Ancient and Modern Familiar Quotations from the Greek, Latin, and Modern … (Google Books)

Brusquerie. Fr.—” Bluntncss, abruptness, sharpness, gruffn iss, roughness.”

Brusquerie republicaine. Fr.—A “republican display of bluntness, roughness, republican rough procedure.”

Brutum fulmen. Lat.—”A harmless, insignificant, thunderbolt, a mere bugbear.” A loud but ineffectual menace, threat. A law which is neither respected norobeyed. “Hisdiscourse was a mere brutum fulmen; it was ‘full of sound and fury, signifying nothing.'”

Buccae noscenda est mensura tuae, spectandaque rebus in summis, minimis. Lat. Juvenal.—”Oue must know one’s own measure, and keep it in view, in the greatest and in the most trifling matters.” “Yes, Know Thyself, in great concerns, in small, Be this thy care; for this, my friend, is all.”

Budha.—The founder of the religion of the Singhalese, Burmese, &c.

Buey viejo sulco derecho. Span. prov.—”An old ox makes a straight furrow.”

Bukshish, or Buxis.—A term used to denote presents of money. The practice of making presents, either as a matter of compliment or in requital of service, is so very common in India and the East generally, that the natives lose no opportunity of asking for bukshish. In Egypt, perhaps more than anywhere else, the usage is a perfect nuisance, llalfnaked Arabs, donkey-boys, boatmen, 4e., if left alone with an Englishman, or getting near enough to him not to be heard by his fellows, will invariably whisper “bukshish!” whether he has or has not rendered any service. The word “boxes,” as applied to our Christmas gifts, has probably taken its origin in the Oriental term.

Bulbul.—The nightingale of the East, often alluded to in the poems of Hafiz. The Oriental bulbul has prettier plumage than the Philomel of European groves, but does not boast so sweet a melody.

Bungalows.—Indian houses or villas of a single floor. They are either thatched or tiled.

Bureau. Fr.—An “office, public office.” The plural is bureaux.

Bureau de conciliation. Fr.—The “Conciliation committee, or committee for making up matters, or settling disputes.”

Bureau de la guerre. Fr.—The “War office, office ef war.”

Bureaucratic Fr.—-” Bureaucracy, clerkocracy, clerk-section, clerical section of the people, or community.” N.B. This new word is seldom employed except in conversation, in order to express the undue influence of the clerks m the administration.

Burnoose.—Part of a Turk’s or Arab’s clothing, a cloak.

Caaba.—The temple or mosque [place of religious adoration among the Mohammedans] at Mecca, towards which all good Mussulmans turn their faces at the time of prayer.

Cabala, or rather Cabbala.—A mysterious doctrine among the Jews, received by oral tradition from their fathers, and not committed to writing, but at last compiled into a body, called their Talmud: these two wivrds are of Hebrew origin.

[graphic]
Caballero. Span.—A “gentleman.”

Cacoethes. Lat. from the Gr.—Literally, an evil habit, custom. It is never quoted alone, but always in combination with some other word, as in the two following instances.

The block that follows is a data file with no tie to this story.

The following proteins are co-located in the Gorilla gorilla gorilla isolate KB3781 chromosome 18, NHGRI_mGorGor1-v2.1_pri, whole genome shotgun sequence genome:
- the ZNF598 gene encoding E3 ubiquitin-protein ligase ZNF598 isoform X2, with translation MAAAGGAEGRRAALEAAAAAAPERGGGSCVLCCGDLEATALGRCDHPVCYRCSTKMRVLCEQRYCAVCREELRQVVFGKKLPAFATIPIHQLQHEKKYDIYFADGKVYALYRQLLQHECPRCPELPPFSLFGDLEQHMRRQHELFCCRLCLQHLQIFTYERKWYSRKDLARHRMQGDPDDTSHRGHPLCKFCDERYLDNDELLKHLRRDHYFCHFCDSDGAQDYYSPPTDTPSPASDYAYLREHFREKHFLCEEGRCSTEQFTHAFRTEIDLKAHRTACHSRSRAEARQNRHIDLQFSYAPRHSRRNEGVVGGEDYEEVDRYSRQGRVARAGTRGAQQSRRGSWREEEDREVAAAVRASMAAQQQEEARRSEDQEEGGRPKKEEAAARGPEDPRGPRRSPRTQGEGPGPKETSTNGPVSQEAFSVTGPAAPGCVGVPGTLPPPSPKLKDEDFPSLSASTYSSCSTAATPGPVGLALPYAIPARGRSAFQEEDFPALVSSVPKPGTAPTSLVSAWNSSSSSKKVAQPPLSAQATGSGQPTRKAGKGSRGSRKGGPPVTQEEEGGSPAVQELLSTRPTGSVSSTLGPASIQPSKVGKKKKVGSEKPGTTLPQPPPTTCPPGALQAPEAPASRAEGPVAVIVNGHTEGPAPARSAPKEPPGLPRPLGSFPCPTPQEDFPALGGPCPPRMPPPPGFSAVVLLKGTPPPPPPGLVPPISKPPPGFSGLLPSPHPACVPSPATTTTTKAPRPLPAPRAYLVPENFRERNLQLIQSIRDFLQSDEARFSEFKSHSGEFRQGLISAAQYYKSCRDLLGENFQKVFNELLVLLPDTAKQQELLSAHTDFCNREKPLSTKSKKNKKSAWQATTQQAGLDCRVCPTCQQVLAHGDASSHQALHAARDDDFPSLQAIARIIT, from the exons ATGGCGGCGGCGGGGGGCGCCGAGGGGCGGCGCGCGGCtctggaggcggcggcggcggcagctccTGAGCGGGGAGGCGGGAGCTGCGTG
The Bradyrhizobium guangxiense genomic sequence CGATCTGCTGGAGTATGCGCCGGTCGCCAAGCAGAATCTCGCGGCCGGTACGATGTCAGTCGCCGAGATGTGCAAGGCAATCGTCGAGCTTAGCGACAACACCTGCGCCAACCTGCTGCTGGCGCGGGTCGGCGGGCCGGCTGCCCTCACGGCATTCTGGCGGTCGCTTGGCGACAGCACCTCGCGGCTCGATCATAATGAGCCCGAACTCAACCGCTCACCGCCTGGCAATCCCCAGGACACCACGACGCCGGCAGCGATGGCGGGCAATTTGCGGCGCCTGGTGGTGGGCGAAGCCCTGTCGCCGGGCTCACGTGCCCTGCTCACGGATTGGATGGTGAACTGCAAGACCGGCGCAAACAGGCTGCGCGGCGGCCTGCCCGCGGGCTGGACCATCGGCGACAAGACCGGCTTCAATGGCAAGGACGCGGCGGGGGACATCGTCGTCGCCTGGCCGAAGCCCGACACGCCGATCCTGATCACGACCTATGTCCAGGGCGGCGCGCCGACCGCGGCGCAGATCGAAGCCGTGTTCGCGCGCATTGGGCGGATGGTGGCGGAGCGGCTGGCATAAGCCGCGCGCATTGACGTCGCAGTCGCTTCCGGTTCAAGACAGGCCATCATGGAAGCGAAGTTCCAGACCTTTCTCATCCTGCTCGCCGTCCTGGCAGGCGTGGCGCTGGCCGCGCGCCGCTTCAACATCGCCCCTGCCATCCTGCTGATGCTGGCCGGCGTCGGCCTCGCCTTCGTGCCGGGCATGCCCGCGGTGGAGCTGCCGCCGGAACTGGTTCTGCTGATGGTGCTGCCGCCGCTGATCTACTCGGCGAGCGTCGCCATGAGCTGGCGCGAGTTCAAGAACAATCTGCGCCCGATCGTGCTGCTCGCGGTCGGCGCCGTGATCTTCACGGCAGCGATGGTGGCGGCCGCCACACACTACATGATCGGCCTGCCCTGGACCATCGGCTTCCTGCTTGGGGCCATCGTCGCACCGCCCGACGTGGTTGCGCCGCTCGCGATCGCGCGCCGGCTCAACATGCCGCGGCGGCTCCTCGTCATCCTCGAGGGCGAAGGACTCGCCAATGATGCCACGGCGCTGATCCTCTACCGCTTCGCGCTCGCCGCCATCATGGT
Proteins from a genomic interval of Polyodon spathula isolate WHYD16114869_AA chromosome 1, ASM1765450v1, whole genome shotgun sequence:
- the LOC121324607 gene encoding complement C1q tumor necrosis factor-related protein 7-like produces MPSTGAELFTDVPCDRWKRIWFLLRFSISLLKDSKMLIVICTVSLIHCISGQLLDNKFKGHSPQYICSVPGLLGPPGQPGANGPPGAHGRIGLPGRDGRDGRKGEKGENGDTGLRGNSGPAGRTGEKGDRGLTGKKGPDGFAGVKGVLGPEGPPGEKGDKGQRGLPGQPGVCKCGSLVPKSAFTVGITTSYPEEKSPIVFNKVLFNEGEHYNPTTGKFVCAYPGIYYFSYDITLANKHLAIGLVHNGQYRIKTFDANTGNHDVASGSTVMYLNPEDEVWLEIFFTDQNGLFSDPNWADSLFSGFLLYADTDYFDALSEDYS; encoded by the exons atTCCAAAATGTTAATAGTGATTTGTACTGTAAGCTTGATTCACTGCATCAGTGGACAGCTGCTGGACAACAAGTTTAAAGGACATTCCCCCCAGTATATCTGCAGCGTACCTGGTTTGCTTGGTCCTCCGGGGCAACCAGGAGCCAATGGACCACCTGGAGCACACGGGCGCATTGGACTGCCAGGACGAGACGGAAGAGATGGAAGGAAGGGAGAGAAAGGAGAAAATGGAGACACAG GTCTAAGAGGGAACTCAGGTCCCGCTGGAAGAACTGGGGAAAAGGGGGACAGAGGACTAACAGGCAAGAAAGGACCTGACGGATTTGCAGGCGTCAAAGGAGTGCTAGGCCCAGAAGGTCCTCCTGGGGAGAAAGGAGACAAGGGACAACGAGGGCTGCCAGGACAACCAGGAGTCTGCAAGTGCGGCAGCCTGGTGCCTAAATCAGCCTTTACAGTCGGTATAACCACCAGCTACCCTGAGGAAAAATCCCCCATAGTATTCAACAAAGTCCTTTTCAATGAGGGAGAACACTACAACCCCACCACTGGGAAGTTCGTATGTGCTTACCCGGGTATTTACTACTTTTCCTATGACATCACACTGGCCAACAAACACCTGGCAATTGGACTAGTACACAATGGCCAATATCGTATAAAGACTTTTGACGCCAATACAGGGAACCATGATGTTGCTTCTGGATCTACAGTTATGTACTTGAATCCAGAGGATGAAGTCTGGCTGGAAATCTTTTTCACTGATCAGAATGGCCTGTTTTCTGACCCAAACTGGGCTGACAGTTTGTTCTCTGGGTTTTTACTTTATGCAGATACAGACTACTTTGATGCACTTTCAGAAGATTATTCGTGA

Cacoethes loquendi. Lat.—” A rage, itch, propensity, for speaking.” An anxiety to speak in public.

Cacoethes scribendi. Lat.—Prom Juvenal, whose expression is, “Scribendi cacoethes.” “A rage, itch, propensity, for writing.” “He has the Cacoethes scribendi.” He is an arrant scribbler.

Cada gallo canta en su muladar. Span. prov.—” Every cock is proud on his own dunghill.” The French proverb is, Chien sur son fumier est hardi. “A dog is bold on his own dunghill.”

Cada hum em sua casa e rey. Port. prov.—”Every one is a king in his own house.” A man’s house is his castle.

Cada hum folga com o seu igual. Port. prov.—”Every Jack must have his Jill.”

Cada ovelha com sua parelha. Port. prov.—” Like will to like,” as the scabbed squire said to the mangy knight, when Ctiey both met over a dish of buttered fish. The French proverb is, Chacun cherche son semblable.

Cada uno en su casa, y Dios en la de todas. Span. prov.— “Every one in his own house, and GOD in all of them.” Every man for himself, and GOD for us all.

Cada uno sabe adonde la aprieta el capito. Span. prov.— “The wearer best knows where the shoe wrings, pinches, him.”

Cader dalla padella nelle bragie. ltal. prov.—”Out of the frying-pan into the fire.”

Cadit quaestio.’Lat.—”The question, case, matter, falls, drops, to the ground.” “If matters be as stated, cadet quaestio; the point at issue will not admit of further discussion.”

Caeca invidia est, nec quidquam aliud scit quam detrectare virtutes. Lat. Livy.—”Envy is blind, and she has no other quality than that of detracting from virtue.”

Caftan.—A quilted or thick outer cloak, worn by the Turks, Persians, and Arab Sheikhs.

Cahier des charges. Fr.—A schedule of the clauses and conditions on which any public work is to be contracted for.

Caisse d’amortissement. Fr.—The “sinking fund.”

Calamitosus est animus futuri anxius. Lat. Seneca.—”Dreadful is the state of that mind which is deeply concerned for the future.” “Incessant fears the anxious mind molest.”

Callida junctura. Lat. Horace.—” Skillful or judicious arrangement [of words in literary compositions].” “Junctura,” observes Hurd, “as employed by Horace, is a word of large and general import, and the same in expression as order or disposition in a subject. The poet would say: Instead of framing new words, I recommend to you any kind of artful management, by which you may be able to give a new air and cast to old ones.”

Calumuiare fortiter, etallquid adhaerebit. Lat.prov.—”Slander stoutly, and some injury, damage, to the slandered is sure to result.” Throw plenty of mud, and some of it will be sure to stick. Slandet leaves a score behind it.

Calumniari si quis voluerit,

Quod arbores loquantur, non tantum ferae,
Fictis jocari nos meminerit fabulis. Lat. Phaedrus.—

“Let those, whom folly prompts to sneer,
Be told wo sport with fable here;
Be told that brutes can morals teach,
And trees like soundest casuists preach.”

Cambridge.—From the common appearance of this word, it seems to be derived from a bridge built over the Cam, as is currently believed; but, if we attend to the derivation of Cleland, we shall find an etymology far more consonant to the institution of that place of learning as a University; he says then that ” Cambridge is only a contraction of Cantalbureich; cant signifies head; al, a school, or college; and bureich, or reich, a borough, or bury; the head precinct of a college, or principal college-borough: there are many reasons,” adds he, “to believe that Cantalbury, Cambray, or Cambridge, existed in the state of a head collegiate borough for ages before the Roman invasion.”

Camerlingue. Fr.—”Camerlingo,” Ital. One of the highest officers of the Roman Court, who is always a cardinal: he is perpetual president of the Apostolic chambers, and administers the civil government when the see [of Rome, the Papacy] is vacant.